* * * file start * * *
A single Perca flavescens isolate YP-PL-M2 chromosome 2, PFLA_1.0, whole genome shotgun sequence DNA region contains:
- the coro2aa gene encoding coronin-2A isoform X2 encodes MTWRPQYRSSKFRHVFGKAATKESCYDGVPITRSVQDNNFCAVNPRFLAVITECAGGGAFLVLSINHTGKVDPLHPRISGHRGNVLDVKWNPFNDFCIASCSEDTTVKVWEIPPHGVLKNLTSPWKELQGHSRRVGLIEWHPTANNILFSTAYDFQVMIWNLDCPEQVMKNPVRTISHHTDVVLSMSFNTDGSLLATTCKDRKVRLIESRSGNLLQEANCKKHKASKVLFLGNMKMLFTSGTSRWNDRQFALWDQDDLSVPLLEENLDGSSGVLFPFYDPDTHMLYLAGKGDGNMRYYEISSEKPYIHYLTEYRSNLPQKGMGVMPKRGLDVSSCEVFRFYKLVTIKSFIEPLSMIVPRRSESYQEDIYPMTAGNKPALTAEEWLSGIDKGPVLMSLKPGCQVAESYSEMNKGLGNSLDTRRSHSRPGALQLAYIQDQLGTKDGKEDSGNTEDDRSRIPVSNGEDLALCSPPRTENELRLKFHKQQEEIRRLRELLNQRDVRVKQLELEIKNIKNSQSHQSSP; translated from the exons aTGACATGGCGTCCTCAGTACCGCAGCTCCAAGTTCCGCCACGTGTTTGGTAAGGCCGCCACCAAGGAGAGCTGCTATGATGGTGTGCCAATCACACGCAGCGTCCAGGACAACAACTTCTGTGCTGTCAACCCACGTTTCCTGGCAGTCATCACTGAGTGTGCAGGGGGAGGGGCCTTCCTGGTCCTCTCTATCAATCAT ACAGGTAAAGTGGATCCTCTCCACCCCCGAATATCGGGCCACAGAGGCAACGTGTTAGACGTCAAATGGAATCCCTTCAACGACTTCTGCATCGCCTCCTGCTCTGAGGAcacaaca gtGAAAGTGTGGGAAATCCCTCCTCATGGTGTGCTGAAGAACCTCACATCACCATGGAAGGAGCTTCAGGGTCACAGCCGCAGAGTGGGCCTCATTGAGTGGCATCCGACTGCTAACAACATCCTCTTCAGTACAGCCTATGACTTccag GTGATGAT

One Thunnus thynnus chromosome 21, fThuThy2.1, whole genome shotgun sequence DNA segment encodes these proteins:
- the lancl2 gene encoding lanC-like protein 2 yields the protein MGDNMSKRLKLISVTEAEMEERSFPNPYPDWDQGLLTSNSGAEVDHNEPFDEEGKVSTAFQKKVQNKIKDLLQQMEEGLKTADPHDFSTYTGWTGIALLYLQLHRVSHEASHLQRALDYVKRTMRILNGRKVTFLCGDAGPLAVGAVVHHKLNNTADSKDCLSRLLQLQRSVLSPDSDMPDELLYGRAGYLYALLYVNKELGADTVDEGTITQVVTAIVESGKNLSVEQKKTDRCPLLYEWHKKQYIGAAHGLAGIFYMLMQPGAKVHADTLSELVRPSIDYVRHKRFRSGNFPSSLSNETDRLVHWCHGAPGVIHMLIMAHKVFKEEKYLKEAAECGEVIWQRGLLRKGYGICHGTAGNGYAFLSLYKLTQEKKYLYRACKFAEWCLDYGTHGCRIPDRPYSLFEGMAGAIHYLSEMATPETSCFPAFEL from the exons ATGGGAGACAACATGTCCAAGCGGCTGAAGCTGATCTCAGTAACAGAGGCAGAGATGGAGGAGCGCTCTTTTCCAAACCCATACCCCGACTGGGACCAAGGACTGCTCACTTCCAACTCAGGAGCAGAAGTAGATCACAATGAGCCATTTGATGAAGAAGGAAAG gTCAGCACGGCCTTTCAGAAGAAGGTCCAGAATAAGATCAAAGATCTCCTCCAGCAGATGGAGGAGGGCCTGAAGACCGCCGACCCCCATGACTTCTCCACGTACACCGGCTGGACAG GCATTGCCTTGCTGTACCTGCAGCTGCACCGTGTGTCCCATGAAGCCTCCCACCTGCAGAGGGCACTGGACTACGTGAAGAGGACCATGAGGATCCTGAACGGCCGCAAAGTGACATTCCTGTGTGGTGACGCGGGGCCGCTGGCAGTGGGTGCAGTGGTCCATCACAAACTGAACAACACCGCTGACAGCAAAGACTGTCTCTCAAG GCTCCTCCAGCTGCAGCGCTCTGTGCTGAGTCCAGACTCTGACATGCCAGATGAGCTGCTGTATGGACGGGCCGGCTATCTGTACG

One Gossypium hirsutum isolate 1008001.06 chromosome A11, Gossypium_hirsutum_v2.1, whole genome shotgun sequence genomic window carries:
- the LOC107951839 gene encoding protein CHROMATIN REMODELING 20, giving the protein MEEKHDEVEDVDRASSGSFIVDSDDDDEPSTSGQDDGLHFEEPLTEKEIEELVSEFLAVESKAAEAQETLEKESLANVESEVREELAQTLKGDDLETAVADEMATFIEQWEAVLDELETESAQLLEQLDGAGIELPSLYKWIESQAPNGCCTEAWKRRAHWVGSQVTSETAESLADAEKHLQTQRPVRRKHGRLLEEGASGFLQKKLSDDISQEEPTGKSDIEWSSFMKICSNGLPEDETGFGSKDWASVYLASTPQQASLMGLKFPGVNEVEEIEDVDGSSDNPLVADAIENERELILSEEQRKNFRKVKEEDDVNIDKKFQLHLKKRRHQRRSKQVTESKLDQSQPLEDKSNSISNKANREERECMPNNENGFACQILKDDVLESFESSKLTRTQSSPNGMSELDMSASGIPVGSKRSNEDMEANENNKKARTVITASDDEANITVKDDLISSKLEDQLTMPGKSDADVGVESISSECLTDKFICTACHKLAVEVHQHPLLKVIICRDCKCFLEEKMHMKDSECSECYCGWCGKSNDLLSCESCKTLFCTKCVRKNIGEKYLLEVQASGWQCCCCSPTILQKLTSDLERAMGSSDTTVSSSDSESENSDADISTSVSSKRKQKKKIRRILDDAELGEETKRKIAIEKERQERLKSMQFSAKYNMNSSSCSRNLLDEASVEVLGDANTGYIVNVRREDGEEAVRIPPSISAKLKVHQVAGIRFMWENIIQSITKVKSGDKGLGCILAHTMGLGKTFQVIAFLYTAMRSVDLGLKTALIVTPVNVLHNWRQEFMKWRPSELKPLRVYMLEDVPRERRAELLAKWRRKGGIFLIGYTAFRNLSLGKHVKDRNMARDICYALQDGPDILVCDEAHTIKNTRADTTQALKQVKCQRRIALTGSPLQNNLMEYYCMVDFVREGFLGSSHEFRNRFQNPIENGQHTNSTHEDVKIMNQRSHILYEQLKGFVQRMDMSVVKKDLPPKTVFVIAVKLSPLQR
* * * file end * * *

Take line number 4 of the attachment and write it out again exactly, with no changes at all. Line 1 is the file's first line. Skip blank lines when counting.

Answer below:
- the lancl2 gene encoding lanC-like protein 2 yields the protein MGDNMSKRLKLISVTEAEMEERSFPNPYPDWDQGLLTSNSGAEVDHNEPFDEEGKVSTAFQKKVQNKIKDLLQQMEEGLKTADPHDFSTYTGWTGIALLYLQLHRVSHEASHLQRALDYVKRTMRILNGRKVTFLCGDAGPLAVGAVVHHKLNNTADSKDCLSRLLQLQRSVLSPDSDMPDELLYGRAGYLYALLYVNKELGADTVDEGTITQVVTAIVESGKNLSVEQKKTDRCPLLYEWHKKQYIGAAHGLAGIFYMLMQPGAKVHADTLSELVRPSIDYVRHKRFRSGNFPSSLSNETDRLVHWCHGAPGVIHMLIMAHKVFKEEKYLKEAAECGEVIWQRGLLRKGYGICHGTAGNGYAFLSLYKLTQEKKYLYRACKFAEWCLDYGTHGCRIPDRPYSLFEGMAGAIHYLSEMATPETSCFPAFEL from the exons ATGGGAGACAACATGTCCAAGCGGCTGAAGCTGATCTCAGTAACAGAGGCAGAGATGGAGGAGCGCTCTTTTCCAAACCCATACCCCGACTGGGACCAAGGACTGCTCACTTCCAACTCAGGAGCAGAAGTAGATCACAATGAGCCATTTGATGAAGAAGGAAAG gTCAGCACGGCCTTTCAGAAGAAGGTCCAGAATAAGATCAAAGATCTCCTCCAGCAGATGGAGGAGGGCCTGAAGACCGCCGACCCCCATGACTTCTCCACGTACACCGGCTGGACAG GCATTGCCTTGCTGTACCTGCAGCTGCACCGTGTGTCCCATGAAGCCTCCCACCTGCAGAGGGCACTGGACTACGTGAAGAGGACCATGAGGATCCTGAACGGCCGCAAAGTGACATTCCTGTGTGGTGACGCGGGGCCGCTGGCAGTGGGTGCAGTGGTCCATCACAAACTGAACAACACCGCTGACAGCAAAGACTGTCTCTCAAG GCTCCTCCAGCTGCAGCGCTCTGTGCTGAGTCCAGACTCTGACATGCCAGATGAGCTGCTGTATGGACGGGCCGGCTATCTGTACG